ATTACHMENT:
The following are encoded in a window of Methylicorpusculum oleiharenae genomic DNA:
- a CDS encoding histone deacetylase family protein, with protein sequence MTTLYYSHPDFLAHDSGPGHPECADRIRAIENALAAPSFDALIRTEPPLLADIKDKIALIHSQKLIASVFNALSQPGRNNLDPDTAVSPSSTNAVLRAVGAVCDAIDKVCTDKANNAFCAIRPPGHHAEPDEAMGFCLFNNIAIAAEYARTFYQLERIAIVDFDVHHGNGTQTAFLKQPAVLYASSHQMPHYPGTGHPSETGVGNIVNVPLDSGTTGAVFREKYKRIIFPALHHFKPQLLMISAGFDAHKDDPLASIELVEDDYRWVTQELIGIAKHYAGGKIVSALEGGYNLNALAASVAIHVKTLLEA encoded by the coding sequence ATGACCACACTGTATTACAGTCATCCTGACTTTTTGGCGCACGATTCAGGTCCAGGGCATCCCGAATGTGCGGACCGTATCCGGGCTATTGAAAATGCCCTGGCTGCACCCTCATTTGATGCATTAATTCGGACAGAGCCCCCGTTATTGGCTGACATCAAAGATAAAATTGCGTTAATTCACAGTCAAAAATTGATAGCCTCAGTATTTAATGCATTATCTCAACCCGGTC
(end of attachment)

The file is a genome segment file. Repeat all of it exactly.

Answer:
The following are encoded in a window of Methylicorpusculum oleiharenae genomic DNA:
- a CDS encoding histone deacetylase family protein, with protein sequence MTTLYYSHPDFLAHDSGPGHPECADRIRAIENALAAPSFDALIRTEPPLLADIKDKIALIHSQKLIASVFNALSQPGRNNLDPDTAVSPSSTNAVLRAVGAVCDAIDKVCTDKANNAFCAIRPPGHHAEPDEAMGFCLFNNIAIAAEYARTFYQLERIAIVDFDVHHGNGTQTAFLKQPAVLYASSHQMPHYPGTGHPSETGVGNIVNVPLDSGTTGAVFREKYKRIIFPALHHFKPQLLMISAGFDAHKDDPLASIELVEDDYRWVTQELIGIAKHYAGGKIVSALEGGYNLNALAASVAIHVKTLLEA encoded by the coding sequence ATGACCACACTGTATTACAGTCATCCTGACTTTTTGGCGCACGATTCAGGTCCAGGGCATCCCGAATGTGCGGACCGTATCCGGGCTATTGAAAATGCCCTGGCTGCACCCTCATTTGATGCATTAATTCGGACAGAGCCCCCGTTATTGGCTGACATCAAAGATAAAATTGCGTTAATTCACAGTCAAAAATTGATAGCCTCAGTATTTAATGCATTATCTCAACCCGGTC